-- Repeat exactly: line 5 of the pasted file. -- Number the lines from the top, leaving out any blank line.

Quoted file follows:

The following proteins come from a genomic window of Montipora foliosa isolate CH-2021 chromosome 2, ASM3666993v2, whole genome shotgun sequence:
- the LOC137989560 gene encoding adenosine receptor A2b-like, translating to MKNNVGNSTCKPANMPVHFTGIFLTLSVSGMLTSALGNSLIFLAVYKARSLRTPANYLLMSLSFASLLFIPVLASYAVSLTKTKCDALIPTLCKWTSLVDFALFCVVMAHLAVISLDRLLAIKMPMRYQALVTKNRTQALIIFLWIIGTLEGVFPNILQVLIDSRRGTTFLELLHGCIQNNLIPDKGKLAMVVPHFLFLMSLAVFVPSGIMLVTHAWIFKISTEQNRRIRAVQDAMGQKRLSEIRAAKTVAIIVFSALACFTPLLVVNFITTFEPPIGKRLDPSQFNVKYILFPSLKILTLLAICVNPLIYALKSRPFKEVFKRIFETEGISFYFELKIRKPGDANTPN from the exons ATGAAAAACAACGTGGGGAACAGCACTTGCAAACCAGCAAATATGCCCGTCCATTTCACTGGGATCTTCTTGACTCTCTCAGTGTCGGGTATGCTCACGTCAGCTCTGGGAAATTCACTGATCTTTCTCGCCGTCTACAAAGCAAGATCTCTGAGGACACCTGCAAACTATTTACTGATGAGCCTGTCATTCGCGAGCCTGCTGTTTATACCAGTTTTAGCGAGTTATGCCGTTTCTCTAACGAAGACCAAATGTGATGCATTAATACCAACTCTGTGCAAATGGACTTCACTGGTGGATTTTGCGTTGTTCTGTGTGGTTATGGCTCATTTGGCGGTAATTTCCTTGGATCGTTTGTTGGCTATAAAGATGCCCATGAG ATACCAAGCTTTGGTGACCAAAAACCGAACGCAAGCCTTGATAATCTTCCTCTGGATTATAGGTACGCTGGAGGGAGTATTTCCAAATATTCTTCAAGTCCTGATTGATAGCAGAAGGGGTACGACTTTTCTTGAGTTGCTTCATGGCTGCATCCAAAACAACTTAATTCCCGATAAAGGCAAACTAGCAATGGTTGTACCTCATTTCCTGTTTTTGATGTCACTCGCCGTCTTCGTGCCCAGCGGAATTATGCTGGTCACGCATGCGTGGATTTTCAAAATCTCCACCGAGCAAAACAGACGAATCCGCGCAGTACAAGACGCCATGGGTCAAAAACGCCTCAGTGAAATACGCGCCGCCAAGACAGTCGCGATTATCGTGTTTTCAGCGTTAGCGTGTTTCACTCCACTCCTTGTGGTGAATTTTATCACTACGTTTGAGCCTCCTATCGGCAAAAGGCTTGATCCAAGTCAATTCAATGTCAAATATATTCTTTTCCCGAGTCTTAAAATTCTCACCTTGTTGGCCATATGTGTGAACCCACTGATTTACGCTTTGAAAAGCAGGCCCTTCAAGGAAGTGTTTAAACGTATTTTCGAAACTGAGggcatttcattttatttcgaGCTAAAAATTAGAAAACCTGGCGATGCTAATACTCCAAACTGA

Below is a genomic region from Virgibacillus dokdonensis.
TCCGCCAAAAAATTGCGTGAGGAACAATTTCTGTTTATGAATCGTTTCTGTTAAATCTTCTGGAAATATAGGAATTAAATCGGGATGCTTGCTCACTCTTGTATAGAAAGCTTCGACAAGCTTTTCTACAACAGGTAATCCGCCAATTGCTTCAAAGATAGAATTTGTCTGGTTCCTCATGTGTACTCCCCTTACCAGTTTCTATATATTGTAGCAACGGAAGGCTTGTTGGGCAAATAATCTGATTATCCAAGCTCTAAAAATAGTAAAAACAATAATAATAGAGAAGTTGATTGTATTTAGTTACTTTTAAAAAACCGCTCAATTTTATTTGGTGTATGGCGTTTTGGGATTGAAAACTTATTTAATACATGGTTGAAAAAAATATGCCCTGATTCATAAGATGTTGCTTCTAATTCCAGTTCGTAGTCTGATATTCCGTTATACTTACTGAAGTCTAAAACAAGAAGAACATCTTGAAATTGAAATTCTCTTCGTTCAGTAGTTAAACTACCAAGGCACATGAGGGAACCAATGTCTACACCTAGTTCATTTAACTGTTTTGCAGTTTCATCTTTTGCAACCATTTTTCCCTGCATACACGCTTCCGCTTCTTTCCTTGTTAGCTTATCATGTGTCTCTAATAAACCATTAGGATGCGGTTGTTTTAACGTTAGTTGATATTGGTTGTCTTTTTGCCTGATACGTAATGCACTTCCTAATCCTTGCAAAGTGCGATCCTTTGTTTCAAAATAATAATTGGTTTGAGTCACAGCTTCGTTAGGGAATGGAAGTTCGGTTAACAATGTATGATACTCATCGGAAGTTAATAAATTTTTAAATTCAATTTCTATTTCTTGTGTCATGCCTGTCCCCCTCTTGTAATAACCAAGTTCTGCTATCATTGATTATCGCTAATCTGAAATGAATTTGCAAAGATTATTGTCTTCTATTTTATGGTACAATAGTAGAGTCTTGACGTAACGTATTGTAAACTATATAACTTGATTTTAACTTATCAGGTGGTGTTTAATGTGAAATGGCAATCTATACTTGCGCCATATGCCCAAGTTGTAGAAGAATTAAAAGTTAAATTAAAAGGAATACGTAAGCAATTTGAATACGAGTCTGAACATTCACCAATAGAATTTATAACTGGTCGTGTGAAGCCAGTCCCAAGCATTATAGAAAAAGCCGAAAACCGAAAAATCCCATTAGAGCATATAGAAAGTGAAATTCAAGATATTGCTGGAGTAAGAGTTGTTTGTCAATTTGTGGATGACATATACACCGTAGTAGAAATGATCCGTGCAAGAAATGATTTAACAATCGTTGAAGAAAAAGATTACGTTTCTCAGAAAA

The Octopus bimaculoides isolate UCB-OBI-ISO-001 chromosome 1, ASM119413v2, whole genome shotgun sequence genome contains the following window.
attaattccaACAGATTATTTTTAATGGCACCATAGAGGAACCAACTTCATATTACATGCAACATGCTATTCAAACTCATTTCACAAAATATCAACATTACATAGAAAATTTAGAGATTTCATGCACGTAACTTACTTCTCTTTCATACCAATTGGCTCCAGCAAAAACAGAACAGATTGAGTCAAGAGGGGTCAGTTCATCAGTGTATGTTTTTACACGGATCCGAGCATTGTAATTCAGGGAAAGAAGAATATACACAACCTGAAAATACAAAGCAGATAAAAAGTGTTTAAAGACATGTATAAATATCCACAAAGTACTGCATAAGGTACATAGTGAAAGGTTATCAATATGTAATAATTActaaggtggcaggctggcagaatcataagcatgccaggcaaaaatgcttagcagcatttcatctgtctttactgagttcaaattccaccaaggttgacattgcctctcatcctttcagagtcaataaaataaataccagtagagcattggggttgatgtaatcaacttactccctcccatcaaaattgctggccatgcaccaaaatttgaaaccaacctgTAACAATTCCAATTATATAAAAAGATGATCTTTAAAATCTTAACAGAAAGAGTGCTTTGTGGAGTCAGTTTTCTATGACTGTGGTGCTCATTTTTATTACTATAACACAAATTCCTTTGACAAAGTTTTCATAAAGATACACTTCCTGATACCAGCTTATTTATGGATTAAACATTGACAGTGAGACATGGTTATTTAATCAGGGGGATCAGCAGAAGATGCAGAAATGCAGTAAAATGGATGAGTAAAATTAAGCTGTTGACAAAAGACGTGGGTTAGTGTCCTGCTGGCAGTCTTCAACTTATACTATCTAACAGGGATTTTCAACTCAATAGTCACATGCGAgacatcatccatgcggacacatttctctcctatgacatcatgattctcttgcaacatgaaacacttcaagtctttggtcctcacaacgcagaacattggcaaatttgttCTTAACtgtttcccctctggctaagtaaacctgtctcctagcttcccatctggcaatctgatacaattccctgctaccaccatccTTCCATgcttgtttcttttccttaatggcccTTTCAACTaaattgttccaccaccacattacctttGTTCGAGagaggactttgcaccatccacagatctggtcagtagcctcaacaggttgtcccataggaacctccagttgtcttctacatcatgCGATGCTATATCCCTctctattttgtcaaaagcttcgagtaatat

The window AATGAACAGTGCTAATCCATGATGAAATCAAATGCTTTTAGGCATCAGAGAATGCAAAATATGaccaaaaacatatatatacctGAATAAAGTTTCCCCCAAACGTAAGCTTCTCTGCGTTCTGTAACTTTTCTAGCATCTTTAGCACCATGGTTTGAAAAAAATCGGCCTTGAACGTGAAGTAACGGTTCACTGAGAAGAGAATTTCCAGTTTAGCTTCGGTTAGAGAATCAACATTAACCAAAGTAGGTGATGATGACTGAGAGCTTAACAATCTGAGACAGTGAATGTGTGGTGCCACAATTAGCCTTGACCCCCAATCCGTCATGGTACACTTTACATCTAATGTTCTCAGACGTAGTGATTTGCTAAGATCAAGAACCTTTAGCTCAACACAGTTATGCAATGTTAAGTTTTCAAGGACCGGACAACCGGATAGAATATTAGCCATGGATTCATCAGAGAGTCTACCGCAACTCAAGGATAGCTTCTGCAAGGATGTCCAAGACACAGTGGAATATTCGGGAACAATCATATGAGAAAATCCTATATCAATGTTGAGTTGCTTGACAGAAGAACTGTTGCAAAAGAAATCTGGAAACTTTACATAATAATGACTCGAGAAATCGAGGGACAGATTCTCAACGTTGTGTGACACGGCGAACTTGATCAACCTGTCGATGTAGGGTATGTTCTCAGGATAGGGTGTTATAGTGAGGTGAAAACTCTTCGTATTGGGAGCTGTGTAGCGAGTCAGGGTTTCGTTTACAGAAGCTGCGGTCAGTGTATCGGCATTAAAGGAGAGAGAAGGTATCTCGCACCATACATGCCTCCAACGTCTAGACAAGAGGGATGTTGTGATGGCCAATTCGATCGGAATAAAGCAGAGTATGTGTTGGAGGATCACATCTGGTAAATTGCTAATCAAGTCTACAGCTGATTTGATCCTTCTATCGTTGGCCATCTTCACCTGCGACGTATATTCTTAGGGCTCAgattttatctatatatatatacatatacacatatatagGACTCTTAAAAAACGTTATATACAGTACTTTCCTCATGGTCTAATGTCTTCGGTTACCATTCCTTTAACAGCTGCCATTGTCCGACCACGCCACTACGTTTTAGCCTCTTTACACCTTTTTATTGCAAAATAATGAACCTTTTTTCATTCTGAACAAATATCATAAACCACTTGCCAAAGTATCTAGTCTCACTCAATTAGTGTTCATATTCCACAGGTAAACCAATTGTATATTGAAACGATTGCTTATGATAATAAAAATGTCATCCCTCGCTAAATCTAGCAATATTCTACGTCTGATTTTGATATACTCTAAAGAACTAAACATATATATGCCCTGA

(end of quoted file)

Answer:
The Octopus bimaculoides isolate UCB-OBI-ISO-001 chromosome 1, ASM119413v2, whole genome shotgun sequence genome contains the following window.